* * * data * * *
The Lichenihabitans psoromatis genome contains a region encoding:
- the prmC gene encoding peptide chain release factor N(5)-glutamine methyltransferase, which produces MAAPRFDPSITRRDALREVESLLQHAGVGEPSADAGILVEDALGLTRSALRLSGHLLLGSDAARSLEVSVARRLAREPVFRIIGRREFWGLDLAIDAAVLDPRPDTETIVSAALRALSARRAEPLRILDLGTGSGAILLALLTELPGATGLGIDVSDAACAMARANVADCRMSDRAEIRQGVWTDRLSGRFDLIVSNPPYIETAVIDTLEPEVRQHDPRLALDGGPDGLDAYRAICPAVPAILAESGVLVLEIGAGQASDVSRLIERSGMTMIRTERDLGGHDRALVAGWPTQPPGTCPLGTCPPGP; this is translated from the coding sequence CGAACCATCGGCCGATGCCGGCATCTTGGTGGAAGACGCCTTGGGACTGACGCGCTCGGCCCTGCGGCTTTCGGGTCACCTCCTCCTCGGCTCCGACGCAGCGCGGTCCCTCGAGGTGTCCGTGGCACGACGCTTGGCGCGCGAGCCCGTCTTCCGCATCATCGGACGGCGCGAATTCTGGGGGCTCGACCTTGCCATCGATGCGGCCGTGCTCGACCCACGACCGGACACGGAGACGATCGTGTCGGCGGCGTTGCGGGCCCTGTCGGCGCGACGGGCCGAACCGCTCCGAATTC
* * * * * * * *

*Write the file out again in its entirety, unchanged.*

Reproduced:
The Lichenihabitans psoromatis genome contains a region encoding:
- the prmC gene encoding peptide chain release factor N(5)-glutamine methyltransferase, which produces MAAPRFDPSITRRDALREVESLLQHAGVGEPSADAGILVEDALGLTRSALRLSGHLLLGSDAARSLEVSVARRLAREPVFRIIGRREFWGLDLAIDAAVLDPRPDTETIVSAALRALSARRAEPLRILDLGTGSGAILLALLTELPGATGLGIDVSDAACAMARANVADCRMSDRAEIRQGVWTDRLSGRFDLIVSNPPYIETAVIDTLEPEVRQHDPRLALDGGPDGLDAYRAICPAVPAILAESGVLVLEIGAGQASDVSRLIERSGMTMIRTERDLGGHDRALVAGWPTQPPGTCPLGTCPPGP; this is translated from the coding sequence CGAACCATCGGCCGATGCCGGCATCTTGGTGGAAGACGCCTTGGGACTGACGCGCTCGGCCCTGCGGCTTTCGGGTCACCTCCTCCTCGGCTCCGACGCAGCGCGGTCCCTCGAGGTGTCCGTGGCACGACGCTTGGCGCGCGAGCCCGTCTTCCGCATCATCGGACGGCGCGAATTCTGGGGGCTCGACCTTGCCATCGATGCGGCCGTGCTCGACCCACGACCGGACACGGAGACGATCGTGTCGGCGGCGTTGCGGGCCCTGTCGGCGCGACGGGCCGAACCGCTCCGAATTC